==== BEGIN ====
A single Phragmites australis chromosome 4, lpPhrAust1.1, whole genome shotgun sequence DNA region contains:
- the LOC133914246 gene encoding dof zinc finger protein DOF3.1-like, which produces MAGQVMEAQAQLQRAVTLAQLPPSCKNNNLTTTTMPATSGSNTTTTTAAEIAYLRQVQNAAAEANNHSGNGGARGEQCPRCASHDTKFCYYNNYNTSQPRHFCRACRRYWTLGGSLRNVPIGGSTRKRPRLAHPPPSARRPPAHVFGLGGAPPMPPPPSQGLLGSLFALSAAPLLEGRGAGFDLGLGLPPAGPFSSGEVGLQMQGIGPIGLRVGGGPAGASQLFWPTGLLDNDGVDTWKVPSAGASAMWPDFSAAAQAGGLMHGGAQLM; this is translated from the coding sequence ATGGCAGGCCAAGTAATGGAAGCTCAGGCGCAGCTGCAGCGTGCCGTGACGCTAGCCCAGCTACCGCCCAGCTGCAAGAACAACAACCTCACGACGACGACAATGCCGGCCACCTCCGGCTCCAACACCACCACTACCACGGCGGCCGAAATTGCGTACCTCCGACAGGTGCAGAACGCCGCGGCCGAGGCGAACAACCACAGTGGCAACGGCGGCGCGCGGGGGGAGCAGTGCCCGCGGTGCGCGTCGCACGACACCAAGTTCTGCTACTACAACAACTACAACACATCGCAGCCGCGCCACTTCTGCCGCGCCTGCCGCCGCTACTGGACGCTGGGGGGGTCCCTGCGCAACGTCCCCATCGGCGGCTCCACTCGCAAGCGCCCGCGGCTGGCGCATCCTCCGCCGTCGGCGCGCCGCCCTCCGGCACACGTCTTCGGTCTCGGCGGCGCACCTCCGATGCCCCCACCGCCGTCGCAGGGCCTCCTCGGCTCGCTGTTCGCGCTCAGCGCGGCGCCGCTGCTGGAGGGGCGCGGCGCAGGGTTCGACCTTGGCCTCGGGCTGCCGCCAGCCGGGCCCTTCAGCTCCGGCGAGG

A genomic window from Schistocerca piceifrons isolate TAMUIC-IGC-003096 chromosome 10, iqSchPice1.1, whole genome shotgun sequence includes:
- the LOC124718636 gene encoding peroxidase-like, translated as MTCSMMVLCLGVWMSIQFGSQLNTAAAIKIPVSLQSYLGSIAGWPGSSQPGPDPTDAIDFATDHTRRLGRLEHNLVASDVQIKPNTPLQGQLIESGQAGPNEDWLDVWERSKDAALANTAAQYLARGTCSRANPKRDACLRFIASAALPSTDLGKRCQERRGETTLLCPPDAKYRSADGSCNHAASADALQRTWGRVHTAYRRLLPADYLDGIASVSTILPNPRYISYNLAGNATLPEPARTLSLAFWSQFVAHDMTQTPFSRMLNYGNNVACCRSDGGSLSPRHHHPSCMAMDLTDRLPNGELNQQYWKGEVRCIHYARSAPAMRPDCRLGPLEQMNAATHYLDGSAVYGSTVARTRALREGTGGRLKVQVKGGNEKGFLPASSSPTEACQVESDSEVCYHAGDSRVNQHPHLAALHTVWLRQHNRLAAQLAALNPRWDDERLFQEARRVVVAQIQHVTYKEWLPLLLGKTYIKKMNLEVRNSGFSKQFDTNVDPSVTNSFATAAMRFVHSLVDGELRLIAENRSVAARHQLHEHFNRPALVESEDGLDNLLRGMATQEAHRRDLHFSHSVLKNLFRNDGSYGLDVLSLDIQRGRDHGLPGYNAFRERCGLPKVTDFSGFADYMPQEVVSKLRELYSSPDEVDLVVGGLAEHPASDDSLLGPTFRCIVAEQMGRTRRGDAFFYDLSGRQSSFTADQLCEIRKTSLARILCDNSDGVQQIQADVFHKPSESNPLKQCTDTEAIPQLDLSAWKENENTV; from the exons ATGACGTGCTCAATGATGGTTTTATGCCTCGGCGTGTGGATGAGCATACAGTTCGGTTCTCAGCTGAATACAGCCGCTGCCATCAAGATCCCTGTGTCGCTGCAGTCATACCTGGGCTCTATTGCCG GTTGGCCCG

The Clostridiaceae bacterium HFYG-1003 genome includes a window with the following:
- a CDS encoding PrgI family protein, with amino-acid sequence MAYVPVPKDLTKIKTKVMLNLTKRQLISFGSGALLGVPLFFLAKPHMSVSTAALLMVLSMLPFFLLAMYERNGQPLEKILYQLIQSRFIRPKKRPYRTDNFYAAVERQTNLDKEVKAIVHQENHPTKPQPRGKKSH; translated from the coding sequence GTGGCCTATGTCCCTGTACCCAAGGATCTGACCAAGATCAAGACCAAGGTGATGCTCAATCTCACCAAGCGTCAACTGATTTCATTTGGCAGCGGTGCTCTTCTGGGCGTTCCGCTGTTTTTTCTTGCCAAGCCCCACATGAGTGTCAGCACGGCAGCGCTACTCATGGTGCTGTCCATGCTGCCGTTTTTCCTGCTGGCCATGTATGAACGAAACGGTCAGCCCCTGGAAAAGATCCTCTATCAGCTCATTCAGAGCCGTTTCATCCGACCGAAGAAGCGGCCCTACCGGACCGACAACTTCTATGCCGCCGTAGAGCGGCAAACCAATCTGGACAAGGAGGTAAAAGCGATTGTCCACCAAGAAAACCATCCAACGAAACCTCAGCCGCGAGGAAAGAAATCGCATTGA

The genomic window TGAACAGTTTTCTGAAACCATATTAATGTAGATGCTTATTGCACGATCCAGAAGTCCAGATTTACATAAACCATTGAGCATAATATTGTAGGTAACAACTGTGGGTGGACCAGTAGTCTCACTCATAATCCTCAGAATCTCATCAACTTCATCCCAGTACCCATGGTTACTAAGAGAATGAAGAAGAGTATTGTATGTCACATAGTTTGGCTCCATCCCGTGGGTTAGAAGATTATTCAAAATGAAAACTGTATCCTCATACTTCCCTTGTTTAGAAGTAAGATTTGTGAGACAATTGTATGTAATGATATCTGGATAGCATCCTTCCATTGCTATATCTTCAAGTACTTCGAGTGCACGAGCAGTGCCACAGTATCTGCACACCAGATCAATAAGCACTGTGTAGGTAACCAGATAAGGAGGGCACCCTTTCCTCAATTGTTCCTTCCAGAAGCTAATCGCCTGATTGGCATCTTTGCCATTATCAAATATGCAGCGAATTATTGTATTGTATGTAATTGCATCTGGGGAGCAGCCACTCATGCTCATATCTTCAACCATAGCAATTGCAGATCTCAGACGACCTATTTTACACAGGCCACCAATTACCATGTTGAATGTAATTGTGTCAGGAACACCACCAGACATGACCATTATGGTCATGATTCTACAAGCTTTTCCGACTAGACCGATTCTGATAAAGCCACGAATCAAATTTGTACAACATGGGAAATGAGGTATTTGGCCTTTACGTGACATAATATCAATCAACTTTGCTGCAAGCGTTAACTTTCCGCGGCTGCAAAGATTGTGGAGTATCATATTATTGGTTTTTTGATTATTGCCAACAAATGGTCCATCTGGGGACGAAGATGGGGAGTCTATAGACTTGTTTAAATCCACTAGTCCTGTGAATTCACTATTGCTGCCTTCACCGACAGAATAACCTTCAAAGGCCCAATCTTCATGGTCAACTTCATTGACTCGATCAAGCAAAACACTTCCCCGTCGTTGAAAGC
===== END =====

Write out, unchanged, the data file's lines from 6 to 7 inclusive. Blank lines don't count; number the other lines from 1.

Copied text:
- a CDS encoding PrgI family protein, with amino-acid sequence MAYVPVPKDLTKIKTKVMLNLTKRQLISFGSGALLGVPLFFLAKPHMSVSTAALLMVLSMLPFFLLAMYERNGQPLEKILYQLIQSRFIRPKKRPYRTDNFYAAVERQTNLDKEVKAIVHQENHPTKPQPRGKKSH; translated from the coding sequence GTGGCCTATGTCCCTGTACCCAAGGATCTGACCAAGATCAAGACCAAGGTGATGCTCAATCTCACCAAGCGTCAACTGATTTCATTTGGCAGCGGTGCTCTTCTGGGCGTTCCGCTGTTTTTTCTTGCCAAGCCCCACATGAGTGTCAGCACGGCAGCGCTACTCATGGTGCTGTCCATGCTGCCGTTTTTCCTGCTGGCCATGTATGAACGAAACGGTCAGCCCCTGGAAAAGATCCTCTATCAGCTCATTCAGAGCCGTTTCATCCGACCGAAGAAGCGGCCCTACCGGACCGACAACTTCTATGCCGCCGTAGAGCGGCAAACCAATCTGGACAAGGAGGTAAAAGCGATTGTCCACCAAGAAAACCATCCAACGAAACCTCAGCCGCGAGGAAAGAAATCGCATTGA

The genomic window TGAACAGTTTTCTGAAACCATATTAATGTAGATGCTTATTGCACGATCCAGAAGTCCAGATTTACATAAACCATTGAGCATAATATTGTAGGTAACAACTGTGGGTGGACCAGTAGTCTCACTCATAATCCTCAGAATCTCATCAACTTCATCCCAGTACCCATGGTTACTAAGAGAATGAAGAAGAGTATTGTATGTCACATAGTTTGGCTCCATCCCGTGGGTTAGAAGATTATTCAAAATGAAAACTGTATCCTCATACTTCCCTTGTTTAGAAGTAAGATTTGTGAGACAATTGTATGTAATGATATCTGGATAGCATCCTTCCATTGCTATATCTTCAAGTACTTCGAGTGCACGAGCAGTGCCACAGTATCTGCACACCAGATCAATAAGCACTGTGTAGGTAACCAGATAAGGAGGGCACCCTTTCCTCAATTGTTCCTTCCAGAAGCTAATCGCCTGATTGGCATCTTTGCCATTATCAAATATGCAGCGAATTATTGTATTGTATGTAATTGCATCTGGGGAGCAGCCACTCATGCTCATATCTTCAACCATAGCAATTGCAGATCTCAGACGACCTATTTTACACAGGCCACCAATTACCATGTTGAATGTAATTGTGTCAGGAACACCACCAGACATGACCATTATGGTCATGATTCTACAAGCTTTTCCGACTAGACCGATTCTGATAAAGCCACGAATCAAATTTGTACAACATGGGAAATGAGGTATTTGGCCTTTACGTGACATAATATCAATCAACTTTGCTGCAAGCGTTAACTTTCCGCGGCTGCAAAGATTGTGGAGTATCATATTATTGGTTTTTTGATTATTGCCAACAAATGGTCCATCTGGGGACGAAGATGGGGAGTCTATAGACTTGTTTAAATCCACTAGTCCTGTGAATTCACTATTGCTGCCTTCACCGACAGAATAACCTTCAAAGGCCCAATCTTCATGGTCAACTTCATTGACTCGATCAAGCAAAACACTTCCCCGTCGTTGAAAGC